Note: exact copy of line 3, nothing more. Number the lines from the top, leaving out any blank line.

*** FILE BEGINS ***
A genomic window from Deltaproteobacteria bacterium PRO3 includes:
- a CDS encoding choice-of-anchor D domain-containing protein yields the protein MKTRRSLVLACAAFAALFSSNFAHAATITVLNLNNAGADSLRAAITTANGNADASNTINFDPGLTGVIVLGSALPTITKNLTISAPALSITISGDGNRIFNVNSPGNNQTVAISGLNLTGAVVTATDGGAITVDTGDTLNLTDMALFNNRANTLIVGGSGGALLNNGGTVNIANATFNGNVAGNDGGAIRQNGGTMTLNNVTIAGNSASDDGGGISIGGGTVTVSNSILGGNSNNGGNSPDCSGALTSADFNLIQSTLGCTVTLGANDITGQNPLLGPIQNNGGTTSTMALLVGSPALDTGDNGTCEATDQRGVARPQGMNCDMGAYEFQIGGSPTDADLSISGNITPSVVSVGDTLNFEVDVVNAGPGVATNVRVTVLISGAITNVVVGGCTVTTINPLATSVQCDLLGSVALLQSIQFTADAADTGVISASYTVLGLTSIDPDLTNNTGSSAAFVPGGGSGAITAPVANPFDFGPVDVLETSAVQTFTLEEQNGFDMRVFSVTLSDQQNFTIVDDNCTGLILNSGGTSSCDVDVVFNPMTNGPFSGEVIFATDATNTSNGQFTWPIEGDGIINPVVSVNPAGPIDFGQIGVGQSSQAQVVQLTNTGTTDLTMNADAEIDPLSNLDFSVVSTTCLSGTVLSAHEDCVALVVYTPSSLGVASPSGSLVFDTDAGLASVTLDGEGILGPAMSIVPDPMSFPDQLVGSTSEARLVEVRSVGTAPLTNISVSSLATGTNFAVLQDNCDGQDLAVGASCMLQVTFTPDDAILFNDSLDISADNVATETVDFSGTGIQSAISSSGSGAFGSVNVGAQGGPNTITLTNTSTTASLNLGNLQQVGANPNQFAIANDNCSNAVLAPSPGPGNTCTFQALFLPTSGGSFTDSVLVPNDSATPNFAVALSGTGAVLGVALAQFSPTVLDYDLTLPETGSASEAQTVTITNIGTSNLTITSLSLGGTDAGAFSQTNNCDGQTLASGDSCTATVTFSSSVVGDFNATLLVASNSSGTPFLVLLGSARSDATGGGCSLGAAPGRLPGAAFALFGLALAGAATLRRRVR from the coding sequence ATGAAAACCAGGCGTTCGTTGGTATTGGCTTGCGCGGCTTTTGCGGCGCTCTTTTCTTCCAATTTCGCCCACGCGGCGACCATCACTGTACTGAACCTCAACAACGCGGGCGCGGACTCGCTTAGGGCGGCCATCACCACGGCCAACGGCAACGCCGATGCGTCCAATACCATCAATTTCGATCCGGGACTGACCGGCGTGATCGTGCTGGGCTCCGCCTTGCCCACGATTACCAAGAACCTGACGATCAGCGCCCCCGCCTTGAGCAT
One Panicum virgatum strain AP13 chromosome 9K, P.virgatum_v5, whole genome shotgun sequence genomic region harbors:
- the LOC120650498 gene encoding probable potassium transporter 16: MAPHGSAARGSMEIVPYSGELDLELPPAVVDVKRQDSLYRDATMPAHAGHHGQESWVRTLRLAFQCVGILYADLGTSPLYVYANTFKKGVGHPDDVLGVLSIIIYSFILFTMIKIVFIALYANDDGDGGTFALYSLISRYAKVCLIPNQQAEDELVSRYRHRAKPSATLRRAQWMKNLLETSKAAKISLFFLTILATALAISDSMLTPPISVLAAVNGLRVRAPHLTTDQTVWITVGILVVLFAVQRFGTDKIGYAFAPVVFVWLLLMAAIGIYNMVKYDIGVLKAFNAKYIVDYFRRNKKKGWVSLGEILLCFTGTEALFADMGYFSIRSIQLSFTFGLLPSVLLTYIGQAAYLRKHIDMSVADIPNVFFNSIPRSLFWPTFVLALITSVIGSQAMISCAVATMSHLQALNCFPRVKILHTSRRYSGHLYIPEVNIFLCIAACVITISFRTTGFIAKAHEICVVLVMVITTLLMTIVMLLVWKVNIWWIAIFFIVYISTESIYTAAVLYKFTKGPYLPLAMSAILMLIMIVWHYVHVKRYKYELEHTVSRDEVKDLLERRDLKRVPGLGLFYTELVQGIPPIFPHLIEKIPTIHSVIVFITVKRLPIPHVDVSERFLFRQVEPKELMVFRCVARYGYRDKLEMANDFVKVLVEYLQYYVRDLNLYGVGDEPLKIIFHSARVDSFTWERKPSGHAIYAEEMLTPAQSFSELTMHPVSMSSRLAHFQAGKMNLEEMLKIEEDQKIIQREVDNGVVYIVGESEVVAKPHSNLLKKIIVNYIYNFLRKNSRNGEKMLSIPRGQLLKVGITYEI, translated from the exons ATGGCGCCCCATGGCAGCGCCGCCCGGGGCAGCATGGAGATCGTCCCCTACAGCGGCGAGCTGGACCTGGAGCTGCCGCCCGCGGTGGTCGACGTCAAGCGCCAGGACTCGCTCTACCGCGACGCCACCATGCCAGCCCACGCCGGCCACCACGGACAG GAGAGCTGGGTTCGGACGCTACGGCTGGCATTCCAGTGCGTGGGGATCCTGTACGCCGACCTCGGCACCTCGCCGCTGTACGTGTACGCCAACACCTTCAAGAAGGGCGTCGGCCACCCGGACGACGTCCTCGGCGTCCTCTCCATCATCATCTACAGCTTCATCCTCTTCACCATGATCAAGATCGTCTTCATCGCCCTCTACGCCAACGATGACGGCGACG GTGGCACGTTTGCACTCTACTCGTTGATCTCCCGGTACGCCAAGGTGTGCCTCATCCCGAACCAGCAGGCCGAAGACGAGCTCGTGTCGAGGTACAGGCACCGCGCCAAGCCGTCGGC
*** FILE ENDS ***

One Panicum virgatum strain AP13 chromosome 9K, P.virgatum_v5, whole genome shotgun sequence genomic region harbors: